Then many years later, I met some Christians who seemed so much closer to and on fire for God than I was. I remember asking, ‘What is it you’ve got that I haven’t?’ They refused to answer me, but instead told me to wait—God would show me. And that is indeed what happened. One night during a worship time, I experienced the amazing love of God in a fresh way as God’s Spirit overwhelmed me and filled me with deep and abiding joy. From then on, I became even more convinced that nothing else in life will truly satisfy—only knowing that gracious love of God, clearly seen in the death of his Son Jesus Christ for us.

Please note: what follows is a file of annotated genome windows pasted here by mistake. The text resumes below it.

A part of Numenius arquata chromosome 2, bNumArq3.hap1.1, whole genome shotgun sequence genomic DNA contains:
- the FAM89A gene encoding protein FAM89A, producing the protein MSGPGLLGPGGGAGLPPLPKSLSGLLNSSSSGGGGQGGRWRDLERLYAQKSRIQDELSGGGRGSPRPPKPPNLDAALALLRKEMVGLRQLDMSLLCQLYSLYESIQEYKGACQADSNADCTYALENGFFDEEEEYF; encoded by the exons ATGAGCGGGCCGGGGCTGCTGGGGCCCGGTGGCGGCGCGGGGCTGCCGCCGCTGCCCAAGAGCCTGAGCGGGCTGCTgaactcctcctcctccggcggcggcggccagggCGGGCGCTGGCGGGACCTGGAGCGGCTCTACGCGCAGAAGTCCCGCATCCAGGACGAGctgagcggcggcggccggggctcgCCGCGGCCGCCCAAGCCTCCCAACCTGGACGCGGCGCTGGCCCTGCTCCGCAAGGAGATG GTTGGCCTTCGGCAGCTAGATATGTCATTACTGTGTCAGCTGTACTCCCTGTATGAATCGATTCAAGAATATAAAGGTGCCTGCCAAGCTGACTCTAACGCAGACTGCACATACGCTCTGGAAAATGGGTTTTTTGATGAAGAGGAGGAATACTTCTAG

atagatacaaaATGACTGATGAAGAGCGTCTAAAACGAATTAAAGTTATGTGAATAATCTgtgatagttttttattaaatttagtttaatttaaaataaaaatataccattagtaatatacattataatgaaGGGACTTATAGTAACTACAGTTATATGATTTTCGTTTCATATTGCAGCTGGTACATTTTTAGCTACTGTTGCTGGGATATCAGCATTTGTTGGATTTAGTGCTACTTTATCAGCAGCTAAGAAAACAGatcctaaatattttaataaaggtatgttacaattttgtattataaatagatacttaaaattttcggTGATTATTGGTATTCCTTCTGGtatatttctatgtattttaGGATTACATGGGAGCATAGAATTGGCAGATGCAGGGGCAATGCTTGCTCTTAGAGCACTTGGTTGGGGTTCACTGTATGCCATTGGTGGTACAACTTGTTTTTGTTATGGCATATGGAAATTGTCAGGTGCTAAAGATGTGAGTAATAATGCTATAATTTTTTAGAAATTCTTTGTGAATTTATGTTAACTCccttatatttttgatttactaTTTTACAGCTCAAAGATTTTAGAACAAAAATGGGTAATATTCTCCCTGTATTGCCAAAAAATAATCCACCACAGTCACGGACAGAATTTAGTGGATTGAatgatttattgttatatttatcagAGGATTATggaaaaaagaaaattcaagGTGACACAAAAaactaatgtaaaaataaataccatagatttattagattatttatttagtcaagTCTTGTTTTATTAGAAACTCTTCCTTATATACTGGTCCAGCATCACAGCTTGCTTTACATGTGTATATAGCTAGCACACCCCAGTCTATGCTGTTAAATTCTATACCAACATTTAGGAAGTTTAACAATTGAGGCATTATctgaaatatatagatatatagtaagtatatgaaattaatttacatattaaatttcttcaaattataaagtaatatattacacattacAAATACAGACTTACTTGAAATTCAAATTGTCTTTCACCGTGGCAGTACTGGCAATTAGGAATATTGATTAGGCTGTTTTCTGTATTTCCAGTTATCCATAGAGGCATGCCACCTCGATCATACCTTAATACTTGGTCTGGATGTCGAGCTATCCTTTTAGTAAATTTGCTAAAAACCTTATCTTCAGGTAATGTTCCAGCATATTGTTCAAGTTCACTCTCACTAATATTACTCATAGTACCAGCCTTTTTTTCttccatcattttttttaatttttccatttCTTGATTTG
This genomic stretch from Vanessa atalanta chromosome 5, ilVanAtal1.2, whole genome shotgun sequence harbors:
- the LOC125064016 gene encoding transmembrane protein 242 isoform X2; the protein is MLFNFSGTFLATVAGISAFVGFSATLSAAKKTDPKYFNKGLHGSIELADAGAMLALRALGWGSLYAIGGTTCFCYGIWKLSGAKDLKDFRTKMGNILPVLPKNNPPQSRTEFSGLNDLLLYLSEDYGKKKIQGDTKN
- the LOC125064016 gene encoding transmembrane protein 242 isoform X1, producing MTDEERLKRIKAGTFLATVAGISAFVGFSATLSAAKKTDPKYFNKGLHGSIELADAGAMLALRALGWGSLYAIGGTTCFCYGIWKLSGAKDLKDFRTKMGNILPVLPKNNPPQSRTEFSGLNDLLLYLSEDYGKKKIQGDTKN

On one occasion, Jesus told two parables about the hidden treasure and the priceless pearl and how the men who wanted these sold all they had to obtain them (Matthew 13:44-46). He was talking about the kingdom of heaven, about finding new life as a child of God and then loving and serving the King of Kings, above all else.

That’s what I truly want to do in my life. Is that your desire too?